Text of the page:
29 March 2013

Friday Field Notes: Bluebird Days

Lately, it seems as if the sky is blue more often than not. There is nothing quite like waking up to a brisk, bluebird day in the spring in Montana. The growing strength of the sunshine warms the skin and raises hope that summer is not far away. But it isn't just the sun that illuminates the landscape this time of year.

On a recent outing up Missoula's Waterworks Hill, I heard a soft, chattery whistle sound. Initially, I was caught off-guard, but rather quickly it hit me: Mountain Bluebirds. I panned around, searching for the magnificent cerulean birds, and sure enough, there they were perched on a power line right above me. I don't know why I was so surprised to see them; the sweeping grasslands are perfect bluebird habitat that the birds return to every year. Perhaps it was simply the abruptness with which they arrived. The previous day, there were no bluebirds to be found. Now, there were dozens.
A male Mountain Bluebird with his lunch.
Mountain Bluebirds (Sialia currocoides) are a small member of the thrush family, which includes common birds like the American Robbin, Hermit Thrush, Townsend's Solitaire, and other bluebirds. While common throughout Montana and most of the interior West in the spring and summer, Mountain Bluebirds move as far south as Central America to winter. Rather interestingly, Mountain Bluebirds can tolerate colder habitats than other bluebirds, and some migrate westward to the Sierras for the winter. I suppose they must be pretty hearty, as their early return to the Northern Rockies inevitably results in them being forced to weather a handful of spring snowstorms.

Unlike many bird species, Mountain Bluebirds have largely benefited from human settlement and activity in the West. The clearing of previously forested lands and the expansion of agricultural development has opened up millions of acres of new bluebird habitat. They also have been helped by our affinity for them - there must be hundreds of thousands of "bluebird boxes" scattered across the western United States.

A female Mountain Bluebird hovers while searching for insects.
Like most thrushes, Mountain Bluebirds feed primarily on insects, although their diet is supplemented throughout the year with small fruits and seeds. What sets this particular bird apart from its close relatives, however, is the way in which they sometimes acquire their food. Mountain Bluebirds can often be seen hovering in place, not unlike American Kestrels, as they scan the ground for insects. If prey is found, they quickly swoop down to the ground like a raptor pouncing on a small rodent. It is a spectacular sight to behold, made all the wilder and more intense by the bird's stunning colors.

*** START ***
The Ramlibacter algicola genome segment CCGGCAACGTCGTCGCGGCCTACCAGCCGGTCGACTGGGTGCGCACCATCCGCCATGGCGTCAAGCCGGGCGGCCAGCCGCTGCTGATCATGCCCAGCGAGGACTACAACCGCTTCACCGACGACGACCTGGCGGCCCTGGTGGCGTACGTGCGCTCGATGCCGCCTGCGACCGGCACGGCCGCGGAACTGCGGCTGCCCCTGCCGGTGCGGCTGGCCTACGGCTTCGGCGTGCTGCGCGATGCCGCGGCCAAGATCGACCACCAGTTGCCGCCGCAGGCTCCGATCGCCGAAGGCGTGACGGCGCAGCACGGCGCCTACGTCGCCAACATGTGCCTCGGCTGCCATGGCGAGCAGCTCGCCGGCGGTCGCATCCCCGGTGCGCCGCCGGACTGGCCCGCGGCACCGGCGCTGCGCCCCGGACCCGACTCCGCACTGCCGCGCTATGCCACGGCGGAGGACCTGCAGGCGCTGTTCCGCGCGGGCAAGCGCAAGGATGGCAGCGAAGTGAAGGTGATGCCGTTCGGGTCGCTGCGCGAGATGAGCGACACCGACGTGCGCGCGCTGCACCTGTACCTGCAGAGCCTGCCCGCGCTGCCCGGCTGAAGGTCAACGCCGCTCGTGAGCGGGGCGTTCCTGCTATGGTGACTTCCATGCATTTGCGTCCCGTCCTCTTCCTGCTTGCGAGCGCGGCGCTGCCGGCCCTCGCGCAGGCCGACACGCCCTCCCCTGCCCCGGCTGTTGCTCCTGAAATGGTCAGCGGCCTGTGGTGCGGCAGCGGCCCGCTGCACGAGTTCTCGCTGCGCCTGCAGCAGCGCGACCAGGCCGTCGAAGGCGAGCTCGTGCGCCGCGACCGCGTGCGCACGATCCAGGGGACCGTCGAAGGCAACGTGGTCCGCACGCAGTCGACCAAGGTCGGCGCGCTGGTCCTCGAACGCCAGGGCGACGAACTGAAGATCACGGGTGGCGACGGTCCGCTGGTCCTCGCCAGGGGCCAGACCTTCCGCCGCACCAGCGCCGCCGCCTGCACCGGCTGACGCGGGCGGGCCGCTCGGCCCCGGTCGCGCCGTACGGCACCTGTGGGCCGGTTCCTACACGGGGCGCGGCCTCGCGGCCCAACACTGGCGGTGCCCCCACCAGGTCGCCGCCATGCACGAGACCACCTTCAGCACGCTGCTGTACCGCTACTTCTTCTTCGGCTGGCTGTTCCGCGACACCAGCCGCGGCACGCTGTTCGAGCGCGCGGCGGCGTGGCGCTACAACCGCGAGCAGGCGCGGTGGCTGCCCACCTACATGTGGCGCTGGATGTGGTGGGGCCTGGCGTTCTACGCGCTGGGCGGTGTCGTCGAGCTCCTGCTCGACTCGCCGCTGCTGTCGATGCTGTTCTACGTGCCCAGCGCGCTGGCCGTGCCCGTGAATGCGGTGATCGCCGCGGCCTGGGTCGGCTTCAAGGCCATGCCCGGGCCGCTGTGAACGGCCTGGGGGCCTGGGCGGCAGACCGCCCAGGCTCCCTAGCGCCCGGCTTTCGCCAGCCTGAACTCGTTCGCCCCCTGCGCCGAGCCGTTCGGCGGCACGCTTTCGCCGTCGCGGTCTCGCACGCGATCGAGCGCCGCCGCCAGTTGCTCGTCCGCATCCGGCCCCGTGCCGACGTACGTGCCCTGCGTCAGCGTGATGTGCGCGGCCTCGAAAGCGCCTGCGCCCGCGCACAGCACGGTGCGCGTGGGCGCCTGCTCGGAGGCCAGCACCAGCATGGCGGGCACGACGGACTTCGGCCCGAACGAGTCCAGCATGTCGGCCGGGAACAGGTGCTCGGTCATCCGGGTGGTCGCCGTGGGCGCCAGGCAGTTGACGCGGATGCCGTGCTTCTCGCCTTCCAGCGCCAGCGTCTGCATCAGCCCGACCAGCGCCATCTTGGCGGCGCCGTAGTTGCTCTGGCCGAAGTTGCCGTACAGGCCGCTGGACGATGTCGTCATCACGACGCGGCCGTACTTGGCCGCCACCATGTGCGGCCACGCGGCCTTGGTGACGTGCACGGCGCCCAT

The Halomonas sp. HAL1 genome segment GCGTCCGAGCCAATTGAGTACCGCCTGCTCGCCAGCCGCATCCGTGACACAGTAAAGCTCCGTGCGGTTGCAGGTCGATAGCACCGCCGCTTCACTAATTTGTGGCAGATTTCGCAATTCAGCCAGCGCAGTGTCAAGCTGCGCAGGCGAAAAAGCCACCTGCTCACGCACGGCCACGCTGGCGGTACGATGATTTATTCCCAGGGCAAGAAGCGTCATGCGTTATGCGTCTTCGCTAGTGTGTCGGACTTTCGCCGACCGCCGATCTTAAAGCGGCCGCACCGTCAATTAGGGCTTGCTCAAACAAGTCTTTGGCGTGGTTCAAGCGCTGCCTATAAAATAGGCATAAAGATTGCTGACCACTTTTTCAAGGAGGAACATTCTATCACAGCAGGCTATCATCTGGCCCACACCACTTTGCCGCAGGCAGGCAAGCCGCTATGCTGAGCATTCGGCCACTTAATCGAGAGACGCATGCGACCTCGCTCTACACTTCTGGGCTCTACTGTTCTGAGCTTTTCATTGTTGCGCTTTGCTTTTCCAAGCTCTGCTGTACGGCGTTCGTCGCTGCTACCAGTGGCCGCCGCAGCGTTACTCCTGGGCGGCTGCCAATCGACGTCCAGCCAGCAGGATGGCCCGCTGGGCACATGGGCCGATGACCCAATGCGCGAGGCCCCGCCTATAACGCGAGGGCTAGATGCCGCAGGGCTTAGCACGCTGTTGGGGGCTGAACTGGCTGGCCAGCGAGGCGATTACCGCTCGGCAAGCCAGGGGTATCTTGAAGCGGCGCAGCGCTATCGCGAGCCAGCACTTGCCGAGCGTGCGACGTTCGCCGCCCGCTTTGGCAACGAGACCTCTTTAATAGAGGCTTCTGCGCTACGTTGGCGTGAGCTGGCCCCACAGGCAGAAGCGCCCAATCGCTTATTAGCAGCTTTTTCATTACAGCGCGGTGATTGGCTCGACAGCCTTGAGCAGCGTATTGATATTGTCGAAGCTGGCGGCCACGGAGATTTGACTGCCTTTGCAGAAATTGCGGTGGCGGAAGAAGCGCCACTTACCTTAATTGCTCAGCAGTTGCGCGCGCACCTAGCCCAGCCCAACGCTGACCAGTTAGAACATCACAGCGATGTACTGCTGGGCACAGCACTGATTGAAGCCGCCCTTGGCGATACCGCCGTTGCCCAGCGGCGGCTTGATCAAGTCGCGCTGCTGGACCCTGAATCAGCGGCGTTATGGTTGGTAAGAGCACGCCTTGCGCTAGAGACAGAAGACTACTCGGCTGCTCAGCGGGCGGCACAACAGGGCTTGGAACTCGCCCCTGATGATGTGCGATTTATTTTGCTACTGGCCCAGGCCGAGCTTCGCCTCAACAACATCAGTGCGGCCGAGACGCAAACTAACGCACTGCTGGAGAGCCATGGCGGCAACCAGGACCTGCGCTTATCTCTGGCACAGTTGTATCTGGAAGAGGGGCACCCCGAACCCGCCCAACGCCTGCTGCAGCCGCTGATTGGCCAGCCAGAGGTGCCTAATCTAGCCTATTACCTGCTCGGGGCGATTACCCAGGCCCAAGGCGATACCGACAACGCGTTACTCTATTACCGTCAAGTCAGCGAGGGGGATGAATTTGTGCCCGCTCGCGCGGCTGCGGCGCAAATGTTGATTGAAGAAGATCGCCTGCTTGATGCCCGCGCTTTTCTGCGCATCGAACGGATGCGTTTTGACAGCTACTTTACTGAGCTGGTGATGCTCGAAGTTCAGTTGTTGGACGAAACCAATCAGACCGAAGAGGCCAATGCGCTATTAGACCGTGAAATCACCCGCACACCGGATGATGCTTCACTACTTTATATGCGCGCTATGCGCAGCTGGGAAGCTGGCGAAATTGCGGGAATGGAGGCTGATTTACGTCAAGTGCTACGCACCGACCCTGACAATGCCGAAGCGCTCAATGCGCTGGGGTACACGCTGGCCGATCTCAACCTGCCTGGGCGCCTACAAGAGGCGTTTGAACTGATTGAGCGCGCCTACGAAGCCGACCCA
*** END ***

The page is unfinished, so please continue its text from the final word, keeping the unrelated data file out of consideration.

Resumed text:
Over the coming days and weeks, more and more of these magnificent birds are sure to arrive. Their presence on Waterworks Hill and other grassy fields across Montana is likely to be accompanied by that of a close rival, the Western Bluebird. As mating season takes off and the struggle to establish a territory reaches fever pitch, Mountain Bluebirds will clash with Westerns as well as members of their own species over nesting boxes and territories. It will be a spectacle, no doubt. I, for one, will be watching eagerly.

Have you seen any bluebirds yet this spring? Do your bluebird boxes have new residents? Be sure to let us know in the comments!


  1. Hey, I've been seeing them all around the open slopes of Sentinel where I run almost daily. Being from Oregon, this is my first spring in MT and I LOVE these birds. I see them in flocks of 5-10 doing their "hovering" thing landing here and there on grass and twigs. SO BLUE. Love their sound too...reminds me of waxwings for some reason. Thanks for this post!

  2. We saw one and got within 20 feet of it before it flew away. Pactola Lake, South Dakota.